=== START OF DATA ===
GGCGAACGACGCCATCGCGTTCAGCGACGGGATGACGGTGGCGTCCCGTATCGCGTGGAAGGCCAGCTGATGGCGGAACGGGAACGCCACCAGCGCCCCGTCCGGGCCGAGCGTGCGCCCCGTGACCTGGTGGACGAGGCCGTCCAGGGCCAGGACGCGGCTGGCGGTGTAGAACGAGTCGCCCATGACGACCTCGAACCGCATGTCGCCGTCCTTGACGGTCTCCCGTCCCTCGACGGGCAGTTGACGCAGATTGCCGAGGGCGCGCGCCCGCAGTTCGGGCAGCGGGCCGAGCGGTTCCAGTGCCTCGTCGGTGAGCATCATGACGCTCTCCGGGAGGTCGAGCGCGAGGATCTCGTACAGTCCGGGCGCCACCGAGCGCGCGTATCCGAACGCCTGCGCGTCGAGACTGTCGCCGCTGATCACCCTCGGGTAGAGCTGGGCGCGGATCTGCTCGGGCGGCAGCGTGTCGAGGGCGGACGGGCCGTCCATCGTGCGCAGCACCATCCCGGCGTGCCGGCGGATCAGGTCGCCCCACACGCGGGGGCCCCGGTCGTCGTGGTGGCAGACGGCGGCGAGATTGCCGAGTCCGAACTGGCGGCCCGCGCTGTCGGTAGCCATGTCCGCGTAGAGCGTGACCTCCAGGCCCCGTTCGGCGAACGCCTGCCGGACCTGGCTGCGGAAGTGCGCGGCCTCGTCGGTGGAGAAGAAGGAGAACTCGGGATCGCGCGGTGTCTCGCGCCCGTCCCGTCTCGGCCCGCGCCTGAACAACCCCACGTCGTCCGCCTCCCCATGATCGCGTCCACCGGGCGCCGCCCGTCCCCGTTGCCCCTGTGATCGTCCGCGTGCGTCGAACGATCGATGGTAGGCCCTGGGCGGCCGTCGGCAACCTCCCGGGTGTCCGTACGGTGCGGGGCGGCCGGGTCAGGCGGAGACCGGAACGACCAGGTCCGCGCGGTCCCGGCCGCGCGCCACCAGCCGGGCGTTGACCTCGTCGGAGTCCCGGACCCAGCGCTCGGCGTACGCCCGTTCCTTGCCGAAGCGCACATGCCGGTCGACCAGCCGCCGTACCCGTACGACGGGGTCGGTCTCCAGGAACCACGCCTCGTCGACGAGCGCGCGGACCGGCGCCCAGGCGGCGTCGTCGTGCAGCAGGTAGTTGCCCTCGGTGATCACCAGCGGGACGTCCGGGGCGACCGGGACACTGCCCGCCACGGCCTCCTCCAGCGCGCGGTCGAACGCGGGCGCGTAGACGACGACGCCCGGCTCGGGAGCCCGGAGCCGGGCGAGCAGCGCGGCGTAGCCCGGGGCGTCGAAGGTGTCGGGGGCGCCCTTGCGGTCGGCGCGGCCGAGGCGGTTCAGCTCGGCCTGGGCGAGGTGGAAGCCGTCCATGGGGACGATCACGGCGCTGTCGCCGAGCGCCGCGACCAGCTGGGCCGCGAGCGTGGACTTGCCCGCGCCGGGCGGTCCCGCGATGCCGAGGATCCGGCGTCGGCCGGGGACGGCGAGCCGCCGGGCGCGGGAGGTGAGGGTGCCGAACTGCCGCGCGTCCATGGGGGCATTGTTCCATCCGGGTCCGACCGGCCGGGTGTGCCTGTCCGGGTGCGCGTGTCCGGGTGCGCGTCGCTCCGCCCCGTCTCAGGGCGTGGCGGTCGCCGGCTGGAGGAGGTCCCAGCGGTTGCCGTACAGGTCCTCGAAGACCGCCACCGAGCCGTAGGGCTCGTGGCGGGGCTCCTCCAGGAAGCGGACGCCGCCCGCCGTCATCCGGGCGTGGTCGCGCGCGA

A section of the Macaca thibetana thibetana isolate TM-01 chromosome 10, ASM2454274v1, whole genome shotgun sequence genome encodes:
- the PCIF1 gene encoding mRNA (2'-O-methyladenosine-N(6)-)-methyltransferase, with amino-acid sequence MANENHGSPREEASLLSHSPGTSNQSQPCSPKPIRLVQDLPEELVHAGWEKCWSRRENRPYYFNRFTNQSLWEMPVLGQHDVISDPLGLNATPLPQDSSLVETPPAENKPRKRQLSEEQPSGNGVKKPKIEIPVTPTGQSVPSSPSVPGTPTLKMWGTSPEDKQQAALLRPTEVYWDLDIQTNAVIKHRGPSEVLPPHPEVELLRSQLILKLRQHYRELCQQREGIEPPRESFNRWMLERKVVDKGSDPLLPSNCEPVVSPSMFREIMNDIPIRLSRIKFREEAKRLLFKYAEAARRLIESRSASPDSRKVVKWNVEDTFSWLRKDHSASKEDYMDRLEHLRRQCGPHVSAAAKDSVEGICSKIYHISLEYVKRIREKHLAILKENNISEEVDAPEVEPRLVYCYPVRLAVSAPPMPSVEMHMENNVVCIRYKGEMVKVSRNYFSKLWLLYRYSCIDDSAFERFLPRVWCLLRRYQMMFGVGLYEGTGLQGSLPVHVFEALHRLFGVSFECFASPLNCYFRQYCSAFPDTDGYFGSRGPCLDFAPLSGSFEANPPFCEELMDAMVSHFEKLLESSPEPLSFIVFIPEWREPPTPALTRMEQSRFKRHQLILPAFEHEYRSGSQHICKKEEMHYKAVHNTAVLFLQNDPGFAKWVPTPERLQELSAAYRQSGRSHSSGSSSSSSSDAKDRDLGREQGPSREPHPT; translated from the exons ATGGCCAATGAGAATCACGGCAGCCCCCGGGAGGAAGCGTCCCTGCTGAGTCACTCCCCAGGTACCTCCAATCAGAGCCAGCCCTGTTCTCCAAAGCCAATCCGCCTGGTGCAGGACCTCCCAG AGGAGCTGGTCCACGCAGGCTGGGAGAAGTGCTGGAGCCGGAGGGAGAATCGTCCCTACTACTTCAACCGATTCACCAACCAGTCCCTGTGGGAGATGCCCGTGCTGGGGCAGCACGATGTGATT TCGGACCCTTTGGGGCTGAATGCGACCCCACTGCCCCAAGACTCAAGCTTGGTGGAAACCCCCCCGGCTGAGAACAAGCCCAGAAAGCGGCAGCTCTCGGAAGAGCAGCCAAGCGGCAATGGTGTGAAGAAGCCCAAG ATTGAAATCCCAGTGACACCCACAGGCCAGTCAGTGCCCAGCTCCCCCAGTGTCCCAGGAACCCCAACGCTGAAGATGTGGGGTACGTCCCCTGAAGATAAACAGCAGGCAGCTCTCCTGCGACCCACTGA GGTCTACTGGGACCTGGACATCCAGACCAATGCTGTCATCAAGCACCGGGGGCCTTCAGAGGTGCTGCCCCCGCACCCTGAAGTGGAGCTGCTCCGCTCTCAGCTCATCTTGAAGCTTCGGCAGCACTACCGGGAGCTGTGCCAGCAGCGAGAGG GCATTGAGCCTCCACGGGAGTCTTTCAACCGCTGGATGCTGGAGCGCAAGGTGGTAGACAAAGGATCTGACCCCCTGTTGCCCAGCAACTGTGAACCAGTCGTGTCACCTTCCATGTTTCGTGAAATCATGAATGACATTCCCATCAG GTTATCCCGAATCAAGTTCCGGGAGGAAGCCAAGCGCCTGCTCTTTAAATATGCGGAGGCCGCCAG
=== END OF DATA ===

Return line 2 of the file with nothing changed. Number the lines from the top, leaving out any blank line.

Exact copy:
A section of the Macaca thibetana thibetana isolate TM-01 chromosome 10, ASM2454274v1, whole genome shotgun sequence genome encodes: